35. 35. Figure 6.1: Time to TB Testing for Patients at the AIDS Centers (Sample 1) 0.000.250.500.751.00 0 200 400 600 800 1000 Time (days) Baseline 0.000.250.500.751.00 0 200 400 600 800 1000 Time (days) Endline TB testing among HIV patients Comparison Oblasts Intervention Oblasts
  36. 36. RQC: Impact of Service Integration on Time to Services – Findings from AIDS Centers ART initiation:  At baseline, patients in the intervention group were 37% less likely to begin ART compared to those in the comparison group (p<0.05) • This difference reduced at end line to 22%  The difference-in-differences model: the TB-HIV integration program resulted in a significantly positive impact on increase in ART testing in the intervention oblasts (HR=1.49, p<0.05)
  37. 37. Figure 6.2: Time to ART Initiation among Co-Infected Patients by Intervention Status Wald chi-square test: p= 0.292 0.000.250.500.751.00 0 200 400 600 800 1000 Time (days) Baseline 0.000.250.500.751.00 0 200 400 600 800 1000 Time (days) Endline ART initiation among co-infected patients by intervention status Comparison Oblasts Intervention Oblasts
  38. 38. RQC: Impact of Service Integration on Time to Services – Findings from TB Facilities HIV Testing:  TB patients in intervention oblasts were 42% less likely at baseline (p<0.001) and 23% less likely at end line (p<0.01) to be tested for HIV compared to TB patients in comparison oblasts  Difference-in-differences results model: a positive impact on the likelihood of receiving an HIV diagnostic test (HR=1.28, p<0.05)
  39. 39. Figure 6.3: Time to HIV Testing for Patients at TB Dispensaries (Sample 1)0.000.250.500.751.00 0 200 40 0 600 8 00 Time (days) Baseline 0.000.250.500.751.00 0 200 400 600 800 Time (days) Endline HIV testing among TB patients Comparison Oblasts Intervention Oblasts
  40. 40. RQC: Impact of Service Integration on Time to Services – Findings from TB Facilities ART initiation:  Patients in intervention oblasts were 53% less likely to initiate ART than patients in comparison oblasts at baseline (p<0.001), but were 35% more likely to initiate ART than the comparison group at end line (p<0.01)  Difference-in-differences model: a very strong and positive estimate of program impact on the likelihood of ART initiation (HR=2.91, p<0.001).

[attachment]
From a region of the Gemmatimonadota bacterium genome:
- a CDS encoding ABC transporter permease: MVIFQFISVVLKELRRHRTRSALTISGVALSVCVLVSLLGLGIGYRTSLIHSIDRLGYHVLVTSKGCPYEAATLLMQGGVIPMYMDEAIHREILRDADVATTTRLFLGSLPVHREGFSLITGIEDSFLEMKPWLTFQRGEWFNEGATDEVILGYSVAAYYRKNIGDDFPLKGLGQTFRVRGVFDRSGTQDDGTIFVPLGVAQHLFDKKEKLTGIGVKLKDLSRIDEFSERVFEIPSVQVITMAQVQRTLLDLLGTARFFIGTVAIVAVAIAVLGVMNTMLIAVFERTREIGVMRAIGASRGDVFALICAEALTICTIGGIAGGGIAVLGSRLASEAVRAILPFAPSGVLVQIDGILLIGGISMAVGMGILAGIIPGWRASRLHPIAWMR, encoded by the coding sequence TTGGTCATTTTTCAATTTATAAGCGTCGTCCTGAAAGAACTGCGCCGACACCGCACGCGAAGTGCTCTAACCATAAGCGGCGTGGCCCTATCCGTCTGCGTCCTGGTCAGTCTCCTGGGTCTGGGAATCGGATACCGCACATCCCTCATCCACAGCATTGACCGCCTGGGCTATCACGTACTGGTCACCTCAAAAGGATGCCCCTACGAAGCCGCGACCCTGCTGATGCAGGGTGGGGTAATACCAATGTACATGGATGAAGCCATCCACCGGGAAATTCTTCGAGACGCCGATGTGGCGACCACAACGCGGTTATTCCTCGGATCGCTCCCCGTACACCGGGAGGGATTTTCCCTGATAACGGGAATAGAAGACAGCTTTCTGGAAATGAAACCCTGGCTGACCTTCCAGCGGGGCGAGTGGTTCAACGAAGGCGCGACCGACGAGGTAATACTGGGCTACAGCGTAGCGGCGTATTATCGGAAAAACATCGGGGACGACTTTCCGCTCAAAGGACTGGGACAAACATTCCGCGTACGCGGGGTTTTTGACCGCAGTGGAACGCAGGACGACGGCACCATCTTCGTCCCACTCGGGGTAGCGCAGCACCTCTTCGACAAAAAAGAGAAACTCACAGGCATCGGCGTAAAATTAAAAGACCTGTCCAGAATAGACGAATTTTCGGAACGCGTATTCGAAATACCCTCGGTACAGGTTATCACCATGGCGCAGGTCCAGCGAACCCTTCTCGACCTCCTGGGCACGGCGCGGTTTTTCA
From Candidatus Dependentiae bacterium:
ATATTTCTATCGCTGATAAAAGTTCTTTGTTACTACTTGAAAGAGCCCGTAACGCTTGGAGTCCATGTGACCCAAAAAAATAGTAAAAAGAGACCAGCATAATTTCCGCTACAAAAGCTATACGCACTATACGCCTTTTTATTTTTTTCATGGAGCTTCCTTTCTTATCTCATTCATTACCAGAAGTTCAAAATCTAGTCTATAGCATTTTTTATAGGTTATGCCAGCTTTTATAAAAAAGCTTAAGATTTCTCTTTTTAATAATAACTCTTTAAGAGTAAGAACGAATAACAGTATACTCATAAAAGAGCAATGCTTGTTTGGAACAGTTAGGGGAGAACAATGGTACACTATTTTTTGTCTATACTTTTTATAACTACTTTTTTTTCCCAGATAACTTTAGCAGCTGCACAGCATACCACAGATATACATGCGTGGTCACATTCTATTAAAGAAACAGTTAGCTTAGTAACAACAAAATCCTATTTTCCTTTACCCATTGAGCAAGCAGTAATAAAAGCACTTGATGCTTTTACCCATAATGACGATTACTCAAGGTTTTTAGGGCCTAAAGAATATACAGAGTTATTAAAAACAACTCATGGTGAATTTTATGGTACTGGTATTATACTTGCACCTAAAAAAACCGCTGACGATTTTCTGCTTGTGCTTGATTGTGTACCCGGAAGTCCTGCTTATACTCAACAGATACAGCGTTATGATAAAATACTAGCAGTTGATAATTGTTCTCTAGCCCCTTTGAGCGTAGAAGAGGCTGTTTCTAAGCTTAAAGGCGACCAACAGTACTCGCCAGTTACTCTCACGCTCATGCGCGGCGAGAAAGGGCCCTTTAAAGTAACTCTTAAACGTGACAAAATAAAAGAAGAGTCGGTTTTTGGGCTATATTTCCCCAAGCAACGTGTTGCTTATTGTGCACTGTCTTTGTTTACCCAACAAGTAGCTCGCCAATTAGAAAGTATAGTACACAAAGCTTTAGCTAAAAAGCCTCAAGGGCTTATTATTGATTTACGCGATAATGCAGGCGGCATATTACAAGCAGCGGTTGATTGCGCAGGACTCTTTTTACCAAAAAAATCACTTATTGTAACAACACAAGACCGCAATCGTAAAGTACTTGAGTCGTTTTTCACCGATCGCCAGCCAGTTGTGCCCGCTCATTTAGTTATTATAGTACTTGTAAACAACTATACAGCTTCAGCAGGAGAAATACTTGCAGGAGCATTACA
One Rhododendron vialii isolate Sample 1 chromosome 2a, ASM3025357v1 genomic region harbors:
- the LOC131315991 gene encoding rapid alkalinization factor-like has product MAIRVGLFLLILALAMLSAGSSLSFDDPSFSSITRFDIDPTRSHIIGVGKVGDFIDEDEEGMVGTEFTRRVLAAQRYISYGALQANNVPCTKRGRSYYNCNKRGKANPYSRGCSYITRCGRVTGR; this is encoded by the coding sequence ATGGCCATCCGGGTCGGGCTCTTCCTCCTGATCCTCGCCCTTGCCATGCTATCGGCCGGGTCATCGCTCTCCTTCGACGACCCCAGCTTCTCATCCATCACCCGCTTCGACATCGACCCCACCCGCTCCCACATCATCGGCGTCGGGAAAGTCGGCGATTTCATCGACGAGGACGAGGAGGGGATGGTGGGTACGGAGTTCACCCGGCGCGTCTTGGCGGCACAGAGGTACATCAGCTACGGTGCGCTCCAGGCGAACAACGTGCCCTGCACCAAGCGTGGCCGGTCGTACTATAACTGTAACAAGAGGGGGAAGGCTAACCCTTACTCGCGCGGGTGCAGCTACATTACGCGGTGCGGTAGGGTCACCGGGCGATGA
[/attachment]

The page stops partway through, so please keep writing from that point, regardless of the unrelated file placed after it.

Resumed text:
41. 41. Figure 6.4: Time to ART Initiation among Co-Infected Patients at TB Dispensaries by Intervention Status0.000.250.500.751.00 0 200 400 600 800 1 000 Time (days) Baseline 0.000.250.500.751.00 0 200 400 60 0 800 1000 Time (days) Endline ART initiation among co-infected patients by intervention status Comparison Oblasts Intervention Oblasts
  42. 42. RQD: Impact of Service Integration on All-Cause Mortality
  43. 43. RQD: Impact of Service Integration on All-Cause Mortality – Findings from AIDS Centers  At baseline, there were no difference in survival between intervention and comparison groups  At end line, patients in the intervention group are about 14% less likely to die compared to the comparison group • The difference is not statistically significant  Difference-in-differences model: we do not detect a significant impact of the integration program on all-cause mortality
  44. 44. Figure 7.1. Time to death among coinfected patients at AIDS centers by intervention status
  45. 45. RQD: Impact of Service Integration on All-Cause Mortality – Findings from TB Facilities  No difference in the likelihood of all-cause mortality between intervention and comparison groups at baseline or at end line  Do not detect a significant program impact on the likelihood of death
  46. 46. Figure 7.2. Time to Death among Co-Infected Patients at TB Facilities by Intervention Status0.000.250.500.751.00 Proportionalive 0 100 200 300 400 500 600 Time (days) Baseline 0.000.250.500.751.00 0 100 200 300 400 500 600 Time (days) Endline Survival by intervention status Comparison Oblasts Intervention Oblasts
  47. 47. Conclusions
  48. 48. Conclusions Qualitative findings  The TB-HIV integration program affected several positive changes in the integration of services, especially around availability of diagnostic tests across facilities, and training of providers
  49. 49. Findings from HIV center records  The TB-HIV integration program is associated with a significant increase in timely initiation of ART Findings from TB facilities records  Significantly positive impact of the program on the likelihood of patients receiving a diagnostic HIV test and starting ARTs Conclusions (cont.)
  50. 50.  We do not detect an impact on survival based on data from either the TB or HIV facilities Conclusions (cont.)
  51. 51. Factors to Explain No Detection of Program Impact on Survival  At the time the patients entered AIDS centers, those in the intervention facilities might have been sicker  We were not able to account for disease severity variables such as CD4 cell count or TB disease stage in our impact models, due to the large amount of missing disease characteristic data at baseline, especially at AIDS centers
  52. 52. Questions and Discussion
  53. 53. MEASURE Evaluation is funded by the U.S. Agency for International Development (USAID) under terms of Cooperative Agreement AID-OAA-L-14-00004 and implemented by the Carolina Population Center, University of North Carolina at Chapel Hill in partnership with ICF International, John Snow, Inc., Management Sciences for Health, Palladium Group, and Tulane University. The views expressed in this presentation do not necessarily reflect the views of USAID or the United States government. www.measureevaluation.org